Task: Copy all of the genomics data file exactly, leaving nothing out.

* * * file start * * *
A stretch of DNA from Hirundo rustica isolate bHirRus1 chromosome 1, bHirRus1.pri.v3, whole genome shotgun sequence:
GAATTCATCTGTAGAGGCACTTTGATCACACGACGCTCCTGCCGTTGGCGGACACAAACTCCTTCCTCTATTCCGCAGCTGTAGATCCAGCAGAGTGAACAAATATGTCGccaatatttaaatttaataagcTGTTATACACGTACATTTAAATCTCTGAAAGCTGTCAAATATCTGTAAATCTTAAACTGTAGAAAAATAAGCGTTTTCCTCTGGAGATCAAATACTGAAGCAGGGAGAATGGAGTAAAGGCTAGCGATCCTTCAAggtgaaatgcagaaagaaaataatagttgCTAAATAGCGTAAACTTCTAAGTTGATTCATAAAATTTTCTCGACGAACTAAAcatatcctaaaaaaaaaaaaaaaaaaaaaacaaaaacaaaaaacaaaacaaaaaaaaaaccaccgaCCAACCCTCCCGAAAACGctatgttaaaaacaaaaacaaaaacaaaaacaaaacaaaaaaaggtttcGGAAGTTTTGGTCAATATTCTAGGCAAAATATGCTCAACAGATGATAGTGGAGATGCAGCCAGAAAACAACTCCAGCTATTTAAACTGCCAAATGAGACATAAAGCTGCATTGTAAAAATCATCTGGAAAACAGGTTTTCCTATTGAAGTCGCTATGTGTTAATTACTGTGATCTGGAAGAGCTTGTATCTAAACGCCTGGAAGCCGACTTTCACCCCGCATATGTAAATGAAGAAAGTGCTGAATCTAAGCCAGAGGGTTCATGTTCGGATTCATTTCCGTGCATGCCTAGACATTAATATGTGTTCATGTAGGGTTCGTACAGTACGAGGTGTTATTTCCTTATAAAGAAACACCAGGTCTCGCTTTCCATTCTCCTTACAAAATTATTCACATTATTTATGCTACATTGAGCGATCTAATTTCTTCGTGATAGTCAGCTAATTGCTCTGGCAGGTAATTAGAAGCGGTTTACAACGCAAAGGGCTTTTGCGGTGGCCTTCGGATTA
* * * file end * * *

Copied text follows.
A stretch of DNA from Hirundo rustica isolate bHirRus1 chromosome 1, bHirRus1.pri.v3, whole genome shotgun sequence:
GAATTCATCTGTAGAGGCACTTTGATCACACGACGCTCCTGCCGTTGGCGGACACAAACTCCTTCCTCTATTCCGCAGCTGTAGATCCAGCAGAGTGAACAAATATGTCGccaatatttaaatttaataagcTGTTATACACGTACATTTAAATCTCTGAAAGCTGTCAAATATCTGTAAATCTTAAACTGTAGAAAAATAAGCGTTTTCCTCTGGAGATCAAATACTGAAGCAGGGAGAATGGAGTAAAGGCTAGCGATCCTTCAAggtgaaatgcagaaagaaaataatagttgCTAAATAGCGTAAACTTCTAAGTTGATTCATAAAATTTTCTCGACGAACTAAAcatatcctaaaaaaaaaaaaaaaaaaaaaacaaaaacaaaaaacaaaacaaaaaaaaaaccaccgaCCAACCCTCCCGAAAACGctatgttaaaaacaaaaacaaaaacaaaaacaaaacaaaaaaaggtttcGGAAGTTTTGGTCAATATTCTAGGCAAAATATGCTCAACAGATGATAGTGGAGATGCAGCCAGAAAACAACTCCAGCTATTTAAACTGCCAAATGAGACATAAAGCTGCATTGTAAAAATCATCTGGAAAACAGGTTTTCCTATTGAAGTCGCTATGTGTTAATTACTGTGATCTGGAAGAGCTTGTATCTAAACGCCTGGAAGCCGACTTTCACCCCGCATATGTAAATGAAGAAAGTGCTGAATCTAAGCCAGAGGGTTCATGTTCGGATTCATTTCCGTGCATGCCTAGACATTAATATGTGTTCATGTAGGGTTCGTACAGTACGAGGTGTTATTTCCTTATAAAGAAACACCAGGTCTCGCTTTCCATTCTCCTTACAAAATTATTCACATTATTTATGCTACATTGAGCGATCTAATTTCTTCGTGATAGTCAGCTAATTGCTCTGGCAGGTAATTAGAAGCGGTTTACAACGCAAAGGGCTTTTGCGGTGGCCTTCGGATTA